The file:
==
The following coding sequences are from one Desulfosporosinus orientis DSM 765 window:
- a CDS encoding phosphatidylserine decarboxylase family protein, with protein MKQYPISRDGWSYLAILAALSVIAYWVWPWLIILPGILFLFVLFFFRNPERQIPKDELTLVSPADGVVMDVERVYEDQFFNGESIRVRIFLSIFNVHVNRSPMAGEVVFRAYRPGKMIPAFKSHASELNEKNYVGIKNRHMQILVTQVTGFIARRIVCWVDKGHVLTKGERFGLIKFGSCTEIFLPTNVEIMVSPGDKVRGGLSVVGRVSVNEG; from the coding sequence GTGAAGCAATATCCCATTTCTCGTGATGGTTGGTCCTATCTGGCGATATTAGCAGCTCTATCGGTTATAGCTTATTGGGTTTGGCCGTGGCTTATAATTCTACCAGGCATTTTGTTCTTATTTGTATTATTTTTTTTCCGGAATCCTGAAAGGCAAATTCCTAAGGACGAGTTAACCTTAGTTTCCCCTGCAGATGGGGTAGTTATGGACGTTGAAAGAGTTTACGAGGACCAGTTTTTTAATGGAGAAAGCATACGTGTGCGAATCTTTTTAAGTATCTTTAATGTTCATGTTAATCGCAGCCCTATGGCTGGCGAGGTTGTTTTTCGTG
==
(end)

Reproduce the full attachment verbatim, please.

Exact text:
The following coding sequences are from one Desulfosporosinus orientis DSM 765 window:
- a CDS encoding phosphatidylserine decarboxylase family protein, with protein MKQYPISRDGWSYLAILAALSVIAYWVWPWLIILPGILFLFVLFFFRNPERQIPKDELTLVSPADGVVMDVERVYEDQFFNGESIRVRIFLSIFNVHVNRSPMAGEVVFRAYRPGKMIPAFKSHASELNEKNYVGIKNRHMQILVTQVTGFIARRIVCWVDKGHVLTKGERFGLIKFGSCTEIFLPTNVEIMVSPGDKVRGGLSVVGRVSVNEG; from the coding sequence GTGAAGCAATATCCCATTTCTCGTGATGGTTGGTCCTATCTGGCGATATTAGCAGCTCTATCGGTTATAGCTTATTGGGTTTGGCCGTGGCTTATAATTCTACCAGGCATTTTGTTCTTATTTGTATTATTTTTTTTCCGGAATCCTGAAAGGCAAATTCCTAAGGACGAGTTAACCTTAGTTTCCCCTGCAGATGGGGTAGTTATGGACGTTGAAAGAGTTTACGAGGACCAGTTTTTTAATGGAGAAAGCATACGTGTGCGAATCTTTTTAAGTATCTTTAATGTTCATGTTAATCGCAGCCCTATGGCTGGCGAGGTTGTTTTTCGTG